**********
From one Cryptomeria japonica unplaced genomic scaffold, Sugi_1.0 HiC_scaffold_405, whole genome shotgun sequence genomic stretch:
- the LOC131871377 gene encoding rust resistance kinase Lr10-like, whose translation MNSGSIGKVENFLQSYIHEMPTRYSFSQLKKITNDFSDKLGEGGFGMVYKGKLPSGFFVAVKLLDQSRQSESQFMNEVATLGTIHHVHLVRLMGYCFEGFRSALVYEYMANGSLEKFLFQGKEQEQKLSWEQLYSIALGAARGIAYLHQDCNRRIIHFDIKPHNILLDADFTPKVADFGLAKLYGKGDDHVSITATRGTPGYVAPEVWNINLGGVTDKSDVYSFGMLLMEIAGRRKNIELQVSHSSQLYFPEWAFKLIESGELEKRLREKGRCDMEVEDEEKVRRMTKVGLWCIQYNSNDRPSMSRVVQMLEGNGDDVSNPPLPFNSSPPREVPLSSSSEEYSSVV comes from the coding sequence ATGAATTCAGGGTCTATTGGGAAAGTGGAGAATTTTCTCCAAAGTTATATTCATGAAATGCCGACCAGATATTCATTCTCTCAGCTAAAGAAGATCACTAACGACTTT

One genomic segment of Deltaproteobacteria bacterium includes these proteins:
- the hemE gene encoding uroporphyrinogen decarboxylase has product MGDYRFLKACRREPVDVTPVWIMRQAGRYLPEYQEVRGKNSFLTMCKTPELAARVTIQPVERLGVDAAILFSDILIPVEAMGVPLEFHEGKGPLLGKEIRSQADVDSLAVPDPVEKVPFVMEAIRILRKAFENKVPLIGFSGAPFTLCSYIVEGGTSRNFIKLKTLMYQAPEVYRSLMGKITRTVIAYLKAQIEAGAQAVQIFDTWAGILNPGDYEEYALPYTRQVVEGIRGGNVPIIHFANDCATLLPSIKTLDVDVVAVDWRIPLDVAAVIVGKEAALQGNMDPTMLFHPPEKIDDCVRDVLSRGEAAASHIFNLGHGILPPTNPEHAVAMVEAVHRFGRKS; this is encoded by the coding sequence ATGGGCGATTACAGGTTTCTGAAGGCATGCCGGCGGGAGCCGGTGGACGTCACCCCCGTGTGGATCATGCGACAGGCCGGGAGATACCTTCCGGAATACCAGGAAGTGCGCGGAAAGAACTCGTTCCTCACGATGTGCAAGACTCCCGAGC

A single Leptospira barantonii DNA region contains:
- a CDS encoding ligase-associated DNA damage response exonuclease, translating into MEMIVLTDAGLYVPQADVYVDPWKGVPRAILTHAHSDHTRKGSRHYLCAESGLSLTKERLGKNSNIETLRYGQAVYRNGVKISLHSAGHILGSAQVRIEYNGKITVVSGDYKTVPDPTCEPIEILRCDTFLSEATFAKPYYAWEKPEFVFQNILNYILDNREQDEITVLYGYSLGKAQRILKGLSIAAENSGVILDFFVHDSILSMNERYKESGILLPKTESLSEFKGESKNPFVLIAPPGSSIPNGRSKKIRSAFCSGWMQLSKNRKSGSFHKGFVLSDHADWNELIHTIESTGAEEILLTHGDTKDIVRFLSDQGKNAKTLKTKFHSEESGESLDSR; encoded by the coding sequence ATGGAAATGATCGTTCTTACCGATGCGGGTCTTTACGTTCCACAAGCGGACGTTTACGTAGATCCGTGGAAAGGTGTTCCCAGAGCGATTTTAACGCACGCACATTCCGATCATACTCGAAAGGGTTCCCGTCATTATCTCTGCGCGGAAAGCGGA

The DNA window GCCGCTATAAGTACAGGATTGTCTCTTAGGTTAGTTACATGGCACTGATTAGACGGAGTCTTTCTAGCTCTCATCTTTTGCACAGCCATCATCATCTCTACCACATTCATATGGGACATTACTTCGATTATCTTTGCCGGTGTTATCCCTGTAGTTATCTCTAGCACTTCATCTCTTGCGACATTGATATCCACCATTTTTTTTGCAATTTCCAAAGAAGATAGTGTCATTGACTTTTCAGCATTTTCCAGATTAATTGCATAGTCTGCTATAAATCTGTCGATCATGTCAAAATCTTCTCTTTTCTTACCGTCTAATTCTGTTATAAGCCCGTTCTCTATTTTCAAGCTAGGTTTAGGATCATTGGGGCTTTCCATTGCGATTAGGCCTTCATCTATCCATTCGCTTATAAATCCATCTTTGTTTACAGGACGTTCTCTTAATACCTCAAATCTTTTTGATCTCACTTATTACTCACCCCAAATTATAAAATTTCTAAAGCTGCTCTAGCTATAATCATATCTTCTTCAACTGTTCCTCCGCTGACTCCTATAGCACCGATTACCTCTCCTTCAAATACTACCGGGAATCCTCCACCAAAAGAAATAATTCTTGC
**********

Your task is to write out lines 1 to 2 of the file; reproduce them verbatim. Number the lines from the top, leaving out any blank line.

From one Cryptomeria japonica unplaced genomic scaffold, Sugi_1.0 HiC_scaffold_405, whole genome shotgun sequence genomic stretch:
- the LOC131871377 gene encoding rust resistance kinase Lr10-like, whose translation MNSGSIGKVENFLQSYIHEMPTRYSFSQLKKITNDFSDKLGEGGFGMVYKGKLPSGFFVAVKLLDQSRQSESQFMNEVATLGTIHHVHLVRLMGYCFEGFRSALVYEYMANGSLEKFLFQGKEQEQKLSWEQLYSIALGAARGIAYLHQDCNRRIIHFDIKPHNILLDADFTPKVADFGLAKLYGKGDDHVSITATRGTPGYVAPEVWNINLGGVTDKSDVYSFGMLLMEIAGRRKNIELQVSHSSQLYFPEWAFKLIESGELEKRLREKGRCDMEVEDEEKVRRMTKVGLWCIQYNSNDRPSMSRVVQMLEGNGDDVSNPPLPFNSSPPREVPLSSSSEEYSSVV comes from the coding sequence ATGAATTCAGGGTCTATTGGGAAAGTGGAGAATTTTCTCCAAAGTTATATTCATGAAATGCCGACCAGATATTCATTCTCTCAGCTAAAGAAGATCACTAACGACTTT